- ‘Death tax’ rhetoric doesn’t address the facts
- ‘We’re back': second ‘Star Wars’ teaser drops
- Sunday Service: Legalizing competition in Illinois’ auto industry
- Cullerton: Don’t bet on right-to-work zones
- State Roundup: Rauner continues “Turnaround” pitch
- Open Government: Improved FOIA laws crucial
- Legislators ask Rauner to pony up pension details
- Rockford Art Deli providing homegrown artists a place to flourish
- Talcott acquisition continues west side trend
- Record Store Day brings vinyl back into the limelight
To Your Health!: Stars of Light sheds light on mental illness
By Richard S. Gubbe
The Stars of Light Theatre troupe gave a stirring presentation last week for the members of the Kiwanis Club of Rockford at the Stockholm Inn. Members were taken aback by the performance of members of the group, mostly composed of local community members who suffer from one type of mental illness or another.
Under the direction of Stephen F. Vrtol III and producer Mary Gubbe Lee, the group, performing in the area since 1995, gave a moving anecdotal and statistical representation of the perils of those who deal with mental illness each and every day.
To say Kiwanians in the audience were moved by the honesty and professionalism shown was an understatement. In particular, the staggering number of those who are mentally ill and are housed in county, state and federal jails and prisons is particularly disturbing, ranging between 50 and 65 percent.
Of particular interest to Kiwanis Club members was the knowledge that many local children live in families with a member who has an illness, and more moving, the number of children who could be affected themselves. The most frequent diagnoses in the Children and Family Therapy Program at the Rosecrance Berry Campus are ADHD, behavioral disorders, bipolar disorder and depression.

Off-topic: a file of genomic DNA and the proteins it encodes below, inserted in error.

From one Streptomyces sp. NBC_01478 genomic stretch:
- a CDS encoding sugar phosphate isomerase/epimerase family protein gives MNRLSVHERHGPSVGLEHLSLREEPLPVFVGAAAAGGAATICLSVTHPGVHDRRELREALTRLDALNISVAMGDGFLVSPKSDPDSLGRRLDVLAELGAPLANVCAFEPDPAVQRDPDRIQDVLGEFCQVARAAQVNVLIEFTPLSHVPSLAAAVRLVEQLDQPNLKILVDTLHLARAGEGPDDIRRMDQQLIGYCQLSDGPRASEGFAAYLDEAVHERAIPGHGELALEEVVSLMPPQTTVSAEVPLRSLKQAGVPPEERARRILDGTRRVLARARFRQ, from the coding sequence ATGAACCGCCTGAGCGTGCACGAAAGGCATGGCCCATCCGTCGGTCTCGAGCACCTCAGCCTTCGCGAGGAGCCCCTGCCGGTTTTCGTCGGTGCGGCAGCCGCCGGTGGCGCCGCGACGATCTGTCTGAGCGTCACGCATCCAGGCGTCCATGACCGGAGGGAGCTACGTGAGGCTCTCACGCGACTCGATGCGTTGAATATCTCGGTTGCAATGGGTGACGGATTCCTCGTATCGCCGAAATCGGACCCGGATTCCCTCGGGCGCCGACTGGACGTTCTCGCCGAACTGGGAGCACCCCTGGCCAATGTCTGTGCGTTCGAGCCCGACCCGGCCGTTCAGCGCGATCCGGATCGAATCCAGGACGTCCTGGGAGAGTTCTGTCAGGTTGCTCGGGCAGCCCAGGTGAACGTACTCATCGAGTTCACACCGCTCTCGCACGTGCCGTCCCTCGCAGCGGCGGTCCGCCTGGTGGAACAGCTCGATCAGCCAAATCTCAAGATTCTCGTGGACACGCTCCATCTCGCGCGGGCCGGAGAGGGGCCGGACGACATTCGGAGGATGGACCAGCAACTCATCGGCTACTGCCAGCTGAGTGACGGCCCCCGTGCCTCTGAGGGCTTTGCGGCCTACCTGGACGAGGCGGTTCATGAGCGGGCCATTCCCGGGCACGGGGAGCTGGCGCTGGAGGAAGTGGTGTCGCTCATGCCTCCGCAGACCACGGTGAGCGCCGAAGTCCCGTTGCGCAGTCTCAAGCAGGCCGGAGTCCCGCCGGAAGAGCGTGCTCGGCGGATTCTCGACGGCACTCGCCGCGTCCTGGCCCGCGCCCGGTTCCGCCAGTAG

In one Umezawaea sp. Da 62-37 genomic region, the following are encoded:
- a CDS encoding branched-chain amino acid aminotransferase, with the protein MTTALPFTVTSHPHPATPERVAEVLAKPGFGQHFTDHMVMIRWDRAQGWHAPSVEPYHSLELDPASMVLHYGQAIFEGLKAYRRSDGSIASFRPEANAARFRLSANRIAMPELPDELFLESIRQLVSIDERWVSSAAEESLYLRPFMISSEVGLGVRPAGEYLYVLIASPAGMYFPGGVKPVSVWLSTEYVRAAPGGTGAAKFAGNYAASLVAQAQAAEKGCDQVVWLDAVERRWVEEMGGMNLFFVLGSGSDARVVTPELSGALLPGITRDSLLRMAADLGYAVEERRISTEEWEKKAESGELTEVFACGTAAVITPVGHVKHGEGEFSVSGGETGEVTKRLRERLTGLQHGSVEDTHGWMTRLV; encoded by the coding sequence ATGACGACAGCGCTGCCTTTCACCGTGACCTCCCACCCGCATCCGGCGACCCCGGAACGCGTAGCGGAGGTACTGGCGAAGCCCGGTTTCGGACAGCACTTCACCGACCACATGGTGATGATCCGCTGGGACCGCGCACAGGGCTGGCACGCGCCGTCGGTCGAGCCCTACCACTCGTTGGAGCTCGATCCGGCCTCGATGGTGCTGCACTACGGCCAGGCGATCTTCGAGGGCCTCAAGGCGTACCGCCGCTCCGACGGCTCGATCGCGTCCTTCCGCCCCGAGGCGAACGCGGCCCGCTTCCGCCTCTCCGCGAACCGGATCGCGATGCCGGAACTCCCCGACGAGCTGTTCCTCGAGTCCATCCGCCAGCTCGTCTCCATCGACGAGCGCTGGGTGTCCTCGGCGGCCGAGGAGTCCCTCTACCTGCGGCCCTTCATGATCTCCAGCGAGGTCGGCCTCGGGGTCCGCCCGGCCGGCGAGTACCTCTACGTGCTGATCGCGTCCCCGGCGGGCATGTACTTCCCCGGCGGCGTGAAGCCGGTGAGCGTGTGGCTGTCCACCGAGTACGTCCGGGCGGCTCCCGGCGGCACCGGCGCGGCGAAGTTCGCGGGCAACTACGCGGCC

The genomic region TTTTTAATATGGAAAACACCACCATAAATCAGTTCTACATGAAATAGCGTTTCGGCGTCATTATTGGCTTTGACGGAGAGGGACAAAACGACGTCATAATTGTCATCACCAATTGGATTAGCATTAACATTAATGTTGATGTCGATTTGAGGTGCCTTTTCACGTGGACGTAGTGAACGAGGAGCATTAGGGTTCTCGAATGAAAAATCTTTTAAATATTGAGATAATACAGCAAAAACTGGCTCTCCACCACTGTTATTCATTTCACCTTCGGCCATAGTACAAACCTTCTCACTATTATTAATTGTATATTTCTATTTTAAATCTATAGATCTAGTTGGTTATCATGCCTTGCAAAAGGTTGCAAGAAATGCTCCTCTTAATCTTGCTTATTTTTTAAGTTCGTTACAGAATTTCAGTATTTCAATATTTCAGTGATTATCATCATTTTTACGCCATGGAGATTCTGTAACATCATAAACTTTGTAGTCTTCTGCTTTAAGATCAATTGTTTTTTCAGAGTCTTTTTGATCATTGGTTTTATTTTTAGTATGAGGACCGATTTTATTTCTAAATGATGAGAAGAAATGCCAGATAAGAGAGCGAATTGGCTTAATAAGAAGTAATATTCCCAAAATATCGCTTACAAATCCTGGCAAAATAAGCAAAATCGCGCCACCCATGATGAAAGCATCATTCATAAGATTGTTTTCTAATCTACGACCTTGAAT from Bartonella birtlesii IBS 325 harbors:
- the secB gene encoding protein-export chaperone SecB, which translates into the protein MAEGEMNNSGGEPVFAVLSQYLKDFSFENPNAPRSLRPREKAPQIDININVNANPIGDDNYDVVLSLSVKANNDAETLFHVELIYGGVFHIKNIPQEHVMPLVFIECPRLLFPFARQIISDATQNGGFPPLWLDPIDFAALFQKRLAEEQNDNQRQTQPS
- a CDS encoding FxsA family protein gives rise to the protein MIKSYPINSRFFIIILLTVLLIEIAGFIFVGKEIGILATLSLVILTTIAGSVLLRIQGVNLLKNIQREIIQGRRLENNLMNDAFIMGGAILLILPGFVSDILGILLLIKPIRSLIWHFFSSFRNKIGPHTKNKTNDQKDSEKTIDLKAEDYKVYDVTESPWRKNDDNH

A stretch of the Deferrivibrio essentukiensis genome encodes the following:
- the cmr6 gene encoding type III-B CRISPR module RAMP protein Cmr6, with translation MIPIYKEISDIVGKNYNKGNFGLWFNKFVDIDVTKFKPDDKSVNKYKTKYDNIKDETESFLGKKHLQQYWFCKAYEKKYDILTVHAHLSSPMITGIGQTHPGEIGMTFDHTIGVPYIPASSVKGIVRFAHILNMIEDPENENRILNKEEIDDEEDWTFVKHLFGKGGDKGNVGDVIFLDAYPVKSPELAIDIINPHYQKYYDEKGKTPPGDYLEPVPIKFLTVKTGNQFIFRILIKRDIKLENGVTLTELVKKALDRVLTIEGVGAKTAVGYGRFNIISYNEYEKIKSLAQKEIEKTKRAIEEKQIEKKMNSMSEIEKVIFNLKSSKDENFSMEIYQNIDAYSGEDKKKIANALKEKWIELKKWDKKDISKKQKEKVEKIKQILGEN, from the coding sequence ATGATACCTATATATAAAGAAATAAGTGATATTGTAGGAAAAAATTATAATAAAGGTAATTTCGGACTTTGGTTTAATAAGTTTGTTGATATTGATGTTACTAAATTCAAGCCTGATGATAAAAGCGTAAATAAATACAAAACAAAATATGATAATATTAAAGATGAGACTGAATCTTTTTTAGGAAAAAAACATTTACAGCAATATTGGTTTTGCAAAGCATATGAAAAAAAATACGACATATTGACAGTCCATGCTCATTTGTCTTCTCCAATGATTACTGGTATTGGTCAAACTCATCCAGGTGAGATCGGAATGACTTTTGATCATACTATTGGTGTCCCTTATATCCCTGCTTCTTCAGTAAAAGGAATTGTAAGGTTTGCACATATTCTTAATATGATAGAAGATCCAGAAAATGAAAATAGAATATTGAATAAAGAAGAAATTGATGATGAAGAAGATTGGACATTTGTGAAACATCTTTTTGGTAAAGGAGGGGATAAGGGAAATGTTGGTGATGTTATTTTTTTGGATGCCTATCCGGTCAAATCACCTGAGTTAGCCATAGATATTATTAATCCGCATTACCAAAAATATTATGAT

The Stars of Light Theatre troupe travels upon request to schools, churches, clubs and organizations with candid presentations about mental illness, their stigmas and about recovery. The troupe has been performing since 1995 and is composed of people with mental illness, family members, Rosecrance staff and community volunteers. Shows can be tailored to particular audiences. Most shows run for 30 minutes and are followed by a “talk back,” where the troupe answers questions and shares personal stories, most of them gratifying success stories.
But what is particularly rewarding is the uplifting humor involved in the half-hour show in old-time radio style in which short skits are performed. Vrtol is a master of delivering humor and poignant information in one swift, insightful blow, deftly utilizing the real-life stories of the cast.
This is a show that should be seen by every adult in the state, most importantly by police, fire, hospital and other professionals who come in contact with the general public on a daily basis.
Upcoming shows by the troupe will be at 9:30 a.m., Oct. 31, for Winnebago County Corrections personnel at the Winnebago County Justice Center; 11:30 a.m. to 12:30 p.m., Nov. 16, at the Jubilee Center, 410 N. Church St.; 6:30 to 7:30 p.m., Dec. 6, for NAMI Northern Illinois at Stepping Stones of Rockford, Inc., 706 N. Main St., Rockford.
For more information, call (815) 720-5097.
The Children and Family Therapy Program at the Rosecrance Berry Campus, 8616 Northern Ave., in Rockford, provides individual and family counseling/advocacy and includes four evidence-based practices: Solution-Focused Brief Therapy, Trauma-Focused Cognitive Behavioral Therapy, Dialectical Behavioral Therapy and Cognitive Behavioral Therapy. Counseling can be scheduled voluntarily or for court-ordered individuals.
See the show, be entertained and informed.
Richard Gubbe is an award-winning journalist, public relations specialist and Reiki Master Teacher. He is a longtime Rockford resident who has taught preventive health, visualization and Reiki at Rock Valley College since 2003.
From the Oct. 26-Nov. 1, 2011, issue